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ISBN 978-0-9561073-5-0
First published October 2010; 64 pp
paperback with endpapers; 198 x 129 mm
£7.99
click here to read a pdf excerpt.
Fergus Allen was born in 1921; his father was Irish, his mother English. After attending Quaker schools in Ireland and graduating from Trinity College, Dublin, he moved to England during the Second World War. He was Director of the Hydraulics Research Station and ended his professional career as First Civil Service Commissioner. Since his retirement he has published three books of poetry with Faber and one with Dedalus Press.

Fergus Allen’s New & Selected Poems, published in 2013, includes poems from Before Troy and his previous four collections, as well as new poems.



 
Fergus Allen  Before Troy
 
‘Allen writes poetry that is limpid, very subtle and marvellously wise.’
      – William Boyd

Writing from a lifetime of rich experience, Fergus Allen offers poems of precision and fine observation, stripped of illusion yet deeply human in their affections and glancing wit. The confusions of abroad, of childhood and memory, of love and sex and identity, are rendered here with a bracing clarity.

Of Fergus Allen’s previous collection, Gaslight & Coke, Fiona Sampson wrote in the Irish Times: ‘This is beautiful writing, but it also has about it the savagery of the authentic. Allen does that rare thing: he adheres to the true north of poetry.’

‘A remarkable energy drives this collection by the nonagenerian Fergus Allen, his fourth since Faber first published him in 1993. His poems whisk us in the opening pages from Lahore to the Dutch polders to Naples, Morocco, Troy . . . There is a wistful, profound attentiveness to the sadness and absurdity of things that recalls – it may be relevant that Allen was for many years a civil servant – poets of the T’ang Dynasty. He is completely at ease with colloquial idiom, however, and rarely sounds out of key with his time, happily adopting a persona (“The Small Hotel”, “The New King of the Castle”) or playing games with narrative (“Some Days Later) . . . Casting a cold eye on death, Fergus Allen also plays the mild old wicked man, who imagines a “Midnight Tattoo Artist” at work on a woman’s body, and remembers “That marshmallow kiss you gave me in the car park – / So unlike the sublimated pecks / From the thin chapped lips of my acquaintances.”’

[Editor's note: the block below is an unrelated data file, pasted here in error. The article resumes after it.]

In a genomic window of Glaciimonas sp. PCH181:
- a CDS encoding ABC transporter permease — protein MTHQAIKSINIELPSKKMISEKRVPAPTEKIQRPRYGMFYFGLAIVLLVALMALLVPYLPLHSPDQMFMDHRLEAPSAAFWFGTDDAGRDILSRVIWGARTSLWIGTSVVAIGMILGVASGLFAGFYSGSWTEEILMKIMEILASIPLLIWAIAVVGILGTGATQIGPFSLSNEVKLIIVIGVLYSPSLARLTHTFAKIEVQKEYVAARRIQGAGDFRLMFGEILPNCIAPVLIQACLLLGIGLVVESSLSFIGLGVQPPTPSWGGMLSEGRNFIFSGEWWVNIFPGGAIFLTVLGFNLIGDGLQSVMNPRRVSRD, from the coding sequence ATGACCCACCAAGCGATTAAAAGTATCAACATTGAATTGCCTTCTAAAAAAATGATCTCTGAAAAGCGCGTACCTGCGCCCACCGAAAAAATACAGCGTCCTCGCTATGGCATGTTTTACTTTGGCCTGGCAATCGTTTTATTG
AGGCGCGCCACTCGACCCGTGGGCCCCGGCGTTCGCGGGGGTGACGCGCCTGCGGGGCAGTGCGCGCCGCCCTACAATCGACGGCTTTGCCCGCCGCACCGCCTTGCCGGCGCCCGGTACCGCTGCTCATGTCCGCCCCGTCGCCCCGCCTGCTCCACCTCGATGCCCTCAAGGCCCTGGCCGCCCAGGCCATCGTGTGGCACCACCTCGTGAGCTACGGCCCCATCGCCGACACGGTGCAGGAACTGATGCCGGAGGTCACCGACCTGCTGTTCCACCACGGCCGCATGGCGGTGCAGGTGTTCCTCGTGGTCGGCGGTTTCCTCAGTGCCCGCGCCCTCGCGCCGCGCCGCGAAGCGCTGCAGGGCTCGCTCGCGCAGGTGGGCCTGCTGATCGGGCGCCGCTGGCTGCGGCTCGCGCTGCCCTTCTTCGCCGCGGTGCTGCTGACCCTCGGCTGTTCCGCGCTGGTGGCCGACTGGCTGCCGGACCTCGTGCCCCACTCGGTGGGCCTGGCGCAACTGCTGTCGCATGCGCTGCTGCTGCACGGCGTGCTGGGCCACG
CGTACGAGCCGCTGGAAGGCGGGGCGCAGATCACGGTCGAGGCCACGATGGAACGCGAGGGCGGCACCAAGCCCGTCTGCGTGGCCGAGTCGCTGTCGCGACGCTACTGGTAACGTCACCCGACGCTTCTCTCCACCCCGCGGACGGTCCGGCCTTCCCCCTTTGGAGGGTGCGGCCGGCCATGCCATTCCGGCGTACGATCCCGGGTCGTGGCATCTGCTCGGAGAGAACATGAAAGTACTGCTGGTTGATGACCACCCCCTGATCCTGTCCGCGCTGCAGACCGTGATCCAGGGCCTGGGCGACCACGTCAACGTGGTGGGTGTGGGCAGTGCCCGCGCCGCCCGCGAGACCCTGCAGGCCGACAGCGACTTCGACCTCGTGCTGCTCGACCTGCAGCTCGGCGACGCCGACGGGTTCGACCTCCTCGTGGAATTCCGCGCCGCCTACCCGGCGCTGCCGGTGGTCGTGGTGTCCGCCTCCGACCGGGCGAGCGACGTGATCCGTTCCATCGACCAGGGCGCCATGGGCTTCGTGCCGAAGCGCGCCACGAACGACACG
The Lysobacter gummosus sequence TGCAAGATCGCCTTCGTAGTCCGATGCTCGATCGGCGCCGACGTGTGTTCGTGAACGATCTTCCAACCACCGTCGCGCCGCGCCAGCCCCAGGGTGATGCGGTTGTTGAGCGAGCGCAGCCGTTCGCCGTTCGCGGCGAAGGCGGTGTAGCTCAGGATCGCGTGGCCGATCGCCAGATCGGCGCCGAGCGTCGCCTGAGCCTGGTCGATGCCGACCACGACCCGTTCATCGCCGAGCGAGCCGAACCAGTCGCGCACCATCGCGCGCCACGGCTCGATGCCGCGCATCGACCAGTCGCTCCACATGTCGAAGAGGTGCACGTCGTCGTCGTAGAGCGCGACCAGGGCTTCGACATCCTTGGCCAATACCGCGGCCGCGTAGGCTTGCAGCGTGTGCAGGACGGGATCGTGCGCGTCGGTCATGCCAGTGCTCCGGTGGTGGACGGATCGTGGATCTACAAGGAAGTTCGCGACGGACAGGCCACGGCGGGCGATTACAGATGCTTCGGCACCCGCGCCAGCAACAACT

– John Greening, Times Literary Supplement

‘This is a treat. Fergus Allen [born 1921] doesn’t write like an old man. When he talks of “the bad-tempered geese in St Stephen’s Green”; “the treacherous stone steps down to the well/ being slippery as the smile of Morgan le Fay” and of how “a seagull sniggered overhead” he writes with the fresh eye of a younger man, although elsewhere he writes, with a smile, from experience: “flying ants came at us out of the sun,/ Sweeping inside our shirts, biting our midriffs/ And tangling in our hair like semen.” He can be gloriously colloquial, too, as when, in “Some Days Later”, he suddenly stops: “Sorry, that was a false start,/ A mixing up of cycles./ Let me take another run at it”, and then he’s off again. In his best pieces – “The Women on the Islands”, “Southern Ocean” (“And still alive with leopard seals and creatures,/ Eternally eating and being eaten”), “Lovers”, “A Note from the Superman” and the title poem – he is subtle, amusing and, above all, deeply human.’
      – Keith Richmond, Tribune

‘His work has a sense of the contemporaneity of the past, of the ghosts that dwell among us . . . Allen has the patience and refinement of a restorer, stripping down the familiar layers of hackneyed surface to show a world characterised by breathtaking colours and textures underneath.’
      – Jonathan Ellis, Metre